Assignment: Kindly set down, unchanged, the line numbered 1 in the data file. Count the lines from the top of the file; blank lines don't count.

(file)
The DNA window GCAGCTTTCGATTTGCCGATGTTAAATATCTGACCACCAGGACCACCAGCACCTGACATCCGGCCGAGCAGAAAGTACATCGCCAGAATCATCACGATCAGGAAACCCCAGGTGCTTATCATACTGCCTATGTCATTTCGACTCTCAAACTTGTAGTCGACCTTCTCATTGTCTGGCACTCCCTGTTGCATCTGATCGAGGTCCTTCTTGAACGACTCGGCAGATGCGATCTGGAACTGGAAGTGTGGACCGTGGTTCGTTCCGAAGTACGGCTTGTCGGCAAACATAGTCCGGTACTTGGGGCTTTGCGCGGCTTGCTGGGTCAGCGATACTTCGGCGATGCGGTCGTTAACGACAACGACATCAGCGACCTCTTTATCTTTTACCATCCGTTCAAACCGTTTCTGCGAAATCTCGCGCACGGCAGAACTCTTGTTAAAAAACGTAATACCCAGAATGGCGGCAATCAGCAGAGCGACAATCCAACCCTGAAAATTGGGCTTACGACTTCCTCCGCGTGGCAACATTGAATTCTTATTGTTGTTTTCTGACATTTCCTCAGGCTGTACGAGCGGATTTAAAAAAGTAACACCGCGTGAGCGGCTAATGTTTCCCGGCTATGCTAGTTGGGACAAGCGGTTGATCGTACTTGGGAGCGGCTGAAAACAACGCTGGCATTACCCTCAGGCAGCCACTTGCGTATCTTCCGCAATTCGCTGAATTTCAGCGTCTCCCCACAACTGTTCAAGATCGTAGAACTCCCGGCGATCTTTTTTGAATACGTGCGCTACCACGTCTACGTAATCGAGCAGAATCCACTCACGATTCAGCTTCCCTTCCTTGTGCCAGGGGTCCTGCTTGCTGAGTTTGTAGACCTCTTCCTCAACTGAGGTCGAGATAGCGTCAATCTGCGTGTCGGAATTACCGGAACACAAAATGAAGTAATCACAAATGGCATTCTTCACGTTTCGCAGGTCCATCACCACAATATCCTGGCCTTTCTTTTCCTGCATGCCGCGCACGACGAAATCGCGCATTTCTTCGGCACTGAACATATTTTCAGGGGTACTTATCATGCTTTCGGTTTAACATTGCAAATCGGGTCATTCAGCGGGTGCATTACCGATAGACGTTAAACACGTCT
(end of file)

The DNA window GCAGCTTTCGATTTGCCGATGTTAAATATCTGACCACCAGGACCACCAGCACCTGACATCCGGCCGAGCAGAAAGTACATCGCCAGAATCATCACGATCAGGAAACCCCAGGTGCTTATCATACTGCCTATGTCATTTCGACTCTCAAACTTGTAGTCGACCTTCTCATTGTCTGGCACTCCCTGTTGCATCTGATCGAGGTCCTTCTTGAACGACTCGGCAGATGCGATCTGGAACTGGAAGTGTGGACCGTGGTTCGTTCCGAAGTACGGCTTGTCGGCAAACATAGTCCGGTACTTGGGGCTTTGCGCGGCTTGCTGGGTCAGCGATACTTCGGCGATGCGGTCGTTAACGACAACGACATCAGCGACCTCTTTATCTTTTACCATCCGTTCAAACCGTTTCTGCGAAATCTCGCGCACGGCAGAACTCTTGTTAAAAAACGTAATACCCAGAATGGCGGCAATCAGCAGAGCGACAATCCAACCCTGAAAATTGGGCTTACGACTTCCTCCGCGTGGCAACATTGAATTCTTATTGTTGTTTTCTGACATTTCCTCAGGCTGTACGAGCGGATTTAAAAAAGTAACACCGCGTGAGCGGCTAATGTTTCCCGGCTATGCTAGTTGGGACAAGCGGTTGATCGTACTTGGGAGCGGCTGAAAACAACGCTGGCATTACCCTCAGGCAGCCACTTGCGTATCTTCCGCAATTCGCTGAATTTCAGCGTCTCCCCACAACTGTTCAAGATCGTAGAACTCCCGGCGATCTTTTTTGAATACGTGCGCTACCACGTCTACGTAATCGAGCAGAATCCACTCACGATTCAGCTTCCCTTCCTTGTGCCAGGGGTCCTGCTTGCTGAGTTTGTAGACCTCTTCCTCAACTGAGGTCGAGATAGCGTCAATCTGCGTGTCGGAATTACCGGAACACAAAATGAAGTAATCACAAATGGCATTCTTCACGTTTCGCAGGTCCATCACCACAATATCCTGGCCTTTCTTTTCCTGCATGCCGCGCACGACGAAATCGCGCATTTCTTCGGCACTGAACATATTTTCAGGGGTACTTATCATGCTTTCGGTTTAACATTGCAAATCGGGTCATTCAGCGGGTGCATTACCGATAGACGTTAAACACGTCT